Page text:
General George Casey, Jr., the Army Chief of Staff, on CNN commenting on the possibility of “backlash” against Muslim servicembers said, “It would be a shame, as great a tragedy as this was, it would be a shame if our diversity became a casualty as well.” While diversity shouldn’t be a casualty, there should be a deep conversation within our military leadership on what diversity is and is not.
Diversity does make organizations stronger. There is significant organizational theory which demonstrates that bringing new and/or different viewpoints into an organization and synthesizing those viewpoints creates a stronger organization. It’s very much like writing a solid academic paper - thesis, antithesis, synthesis. Simply put, by reconciling different cultures, viewpoints and opinions with the mainstream organizational norms and values, the organization is stronger.
However, every viewpoint simply can’t be reconciled. Having people of the mainstream Muslim faith in our military does make the organization stronger. Their points of view are slightly different than their Christian and Jewish brothers and sisters. It is the ability to reconcile these differences that make the Military stronger. As more and more information pours out it is clear that Major Hasan wasn’t just a devout Muslim; he was a Jihadist.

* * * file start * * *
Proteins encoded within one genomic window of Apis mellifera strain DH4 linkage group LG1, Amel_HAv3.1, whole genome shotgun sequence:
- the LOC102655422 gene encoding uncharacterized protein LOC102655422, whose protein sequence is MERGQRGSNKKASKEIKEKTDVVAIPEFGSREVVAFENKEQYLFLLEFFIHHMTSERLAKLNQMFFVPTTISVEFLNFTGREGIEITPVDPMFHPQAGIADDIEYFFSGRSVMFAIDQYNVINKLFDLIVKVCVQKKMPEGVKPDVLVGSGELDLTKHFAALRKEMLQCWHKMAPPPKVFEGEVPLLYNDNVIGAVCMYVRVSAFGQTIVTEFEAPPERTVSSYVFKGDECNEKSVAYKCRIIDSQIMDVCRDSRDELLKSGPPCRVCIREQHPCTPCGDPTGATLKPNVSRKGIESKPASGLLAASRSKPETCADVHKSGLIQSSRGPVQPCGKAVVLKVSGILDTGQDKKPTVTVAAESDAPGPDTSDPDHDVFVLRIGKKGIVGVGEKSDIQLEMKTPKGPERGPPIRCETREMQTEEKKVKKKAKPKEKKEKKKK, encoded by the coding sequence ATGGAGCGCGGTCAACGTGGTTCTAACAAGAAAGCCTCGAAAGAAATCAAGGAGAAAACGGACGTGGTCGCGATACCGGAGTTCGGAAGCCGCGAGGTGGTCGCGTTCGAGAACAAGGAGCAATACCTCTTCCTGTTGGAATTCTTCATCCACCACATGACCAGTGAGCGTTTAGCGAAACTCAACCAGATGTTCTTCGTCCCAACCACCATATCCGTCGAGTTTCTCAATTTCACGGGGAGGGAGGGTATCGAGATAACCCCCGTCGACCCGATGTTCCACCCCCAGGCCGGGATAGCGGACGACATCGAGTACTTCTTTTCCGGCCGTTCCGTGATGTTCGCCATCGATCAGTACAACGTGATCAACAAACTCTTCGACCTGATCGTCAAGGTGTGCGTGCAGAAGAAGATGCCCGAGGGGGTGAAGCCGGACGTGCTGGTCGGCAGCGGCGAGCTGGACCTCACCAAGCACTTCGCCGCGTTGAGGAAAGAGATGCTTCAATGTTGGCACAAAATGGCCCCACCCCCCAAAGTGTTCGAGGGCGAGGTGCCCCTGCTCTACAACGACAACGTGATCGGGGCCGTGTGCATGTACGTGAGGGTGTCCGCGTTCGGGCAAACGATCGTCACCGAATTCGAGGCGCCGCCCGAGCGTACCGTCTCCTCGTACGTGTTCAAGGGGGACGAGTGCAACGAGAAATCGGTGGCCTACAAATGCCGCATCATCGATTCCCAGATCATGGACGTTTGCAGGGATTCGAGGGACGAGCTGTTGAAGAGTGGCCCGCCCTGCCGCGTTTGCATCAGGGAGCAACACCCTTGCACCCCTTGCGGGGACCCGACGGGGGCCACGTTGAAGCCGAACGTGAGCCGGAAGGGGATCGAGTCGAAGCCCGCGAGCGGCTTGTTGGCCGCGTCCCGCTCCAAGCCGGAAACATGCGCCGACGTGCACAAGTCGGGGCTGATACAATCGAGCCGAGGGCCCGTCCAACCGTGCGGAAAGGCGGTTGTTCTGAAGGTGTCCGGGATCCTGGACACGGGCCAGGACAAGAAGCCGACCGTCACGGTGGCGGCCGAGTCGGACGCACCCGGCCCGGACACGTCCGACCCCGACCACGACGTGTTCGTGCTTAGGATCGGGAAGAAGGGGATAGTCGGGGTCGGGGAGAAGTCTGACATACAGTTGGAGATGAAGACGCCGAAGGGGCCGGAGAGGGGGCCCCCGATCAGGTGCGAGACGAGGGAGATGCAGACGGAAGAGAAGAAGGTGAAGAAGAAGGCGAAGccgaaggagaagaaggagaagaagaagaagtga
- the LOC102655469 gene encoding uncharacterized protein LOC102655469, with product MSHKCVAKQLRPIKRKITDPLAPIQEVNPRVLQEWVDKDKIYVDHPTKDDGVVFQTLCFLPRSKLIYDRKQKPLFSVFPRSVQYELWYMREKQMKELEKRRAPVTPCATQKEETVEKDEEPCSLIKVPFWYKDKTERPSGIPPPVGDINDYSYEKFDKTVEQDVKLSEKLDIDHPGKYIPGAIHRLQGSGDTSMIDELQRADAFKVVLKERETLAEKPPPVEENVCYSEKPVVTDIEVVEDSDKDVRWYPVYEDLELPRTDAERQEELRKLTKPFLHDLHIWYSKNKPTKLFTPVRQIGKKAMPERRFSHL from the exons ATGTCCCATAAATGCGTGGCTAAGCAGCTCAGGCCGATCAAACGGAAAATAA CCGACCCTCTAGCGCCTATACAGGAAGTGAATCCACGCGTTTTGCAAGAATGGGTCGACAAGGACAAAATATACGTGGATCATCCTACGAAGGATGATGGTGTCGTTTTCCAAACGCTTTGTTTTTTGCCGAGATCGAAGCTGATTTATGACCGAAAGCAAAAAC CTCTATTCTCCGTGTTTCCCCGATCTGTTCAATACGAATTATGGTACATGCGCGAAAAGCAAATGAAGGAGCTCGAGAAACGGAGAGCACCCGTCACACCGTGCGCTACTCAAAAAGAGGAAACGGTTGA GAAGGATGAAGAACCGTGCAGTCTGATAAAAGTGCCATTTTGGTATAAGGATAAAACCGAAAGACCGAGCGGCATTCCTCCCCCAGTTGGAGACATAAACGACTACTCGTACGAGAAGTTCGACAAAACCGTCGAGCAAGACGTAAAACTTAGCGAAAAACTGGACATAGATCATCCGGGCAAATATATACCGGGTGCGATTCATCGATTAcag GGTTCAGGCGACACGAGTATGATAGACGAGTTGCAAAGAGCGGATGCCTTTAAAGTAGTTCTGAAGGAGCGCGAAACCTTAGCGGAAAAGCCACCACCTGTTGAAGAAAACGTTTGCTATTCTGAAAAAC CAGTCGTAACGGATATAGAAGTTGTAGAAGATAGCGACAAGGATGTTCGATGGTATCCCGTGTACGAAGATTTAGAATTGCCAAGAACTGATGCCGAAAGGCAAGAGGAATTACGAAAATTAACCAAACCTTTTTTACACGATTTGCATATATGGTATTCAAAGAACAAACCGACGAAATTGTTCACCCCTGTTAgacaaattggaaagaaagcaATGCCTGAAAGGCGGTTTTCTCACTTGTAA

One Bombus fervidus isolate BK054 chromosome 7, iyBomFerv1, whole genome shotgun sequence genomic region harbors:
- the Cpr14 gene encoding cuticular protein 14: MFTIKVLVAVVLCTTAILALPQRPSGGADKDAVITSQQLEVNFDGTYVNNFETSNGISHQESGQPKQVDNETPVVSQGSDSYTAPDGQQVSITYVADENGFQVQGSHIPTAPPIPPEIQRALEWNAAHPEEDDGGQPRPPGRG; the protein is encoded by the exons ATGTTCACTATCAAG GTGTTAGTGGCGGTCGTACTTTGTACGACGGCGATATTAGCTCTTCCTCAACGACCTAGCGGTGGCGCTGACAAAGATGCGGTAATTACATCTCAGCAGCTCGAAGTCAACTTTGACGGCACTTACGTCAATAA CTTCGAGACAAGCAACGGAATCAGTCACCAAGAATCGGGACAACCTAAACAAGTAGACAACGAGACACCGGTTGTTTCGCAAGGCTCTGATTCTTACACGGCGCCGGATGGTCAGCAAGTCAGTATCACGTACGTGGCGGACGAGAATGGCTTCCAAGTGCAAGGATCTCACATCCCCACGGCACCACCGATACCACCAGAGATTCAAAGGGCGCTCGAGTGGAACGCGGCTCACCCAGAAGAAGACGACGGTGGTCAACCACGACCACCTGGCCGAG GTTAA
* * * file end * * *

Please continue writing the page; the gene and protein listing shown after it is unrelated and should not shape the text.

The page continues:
Major Hasan’s apparent Jihadist views are inconsistent with our Democracy and our Military. They can not be reconciled. One of the questions for our Military leaders may be how people in Major Hasan’s chain of command misused the concept of diversity and allowed Hasan to remain in our Army.
Yes, this is America and anyone can say just about anything they want. American’s can hold any viewpoint. But that doesn’t mean we have to let people in our house, our workplaces, or, our Military.
About the Author
Lieutenant Raymond E. Foster, LAPD (ret.) is Chair of the Criminal Justice Program at the Union Institute and University and the author of books such as Police Technology and Leadership: Texas Hold ‘em Style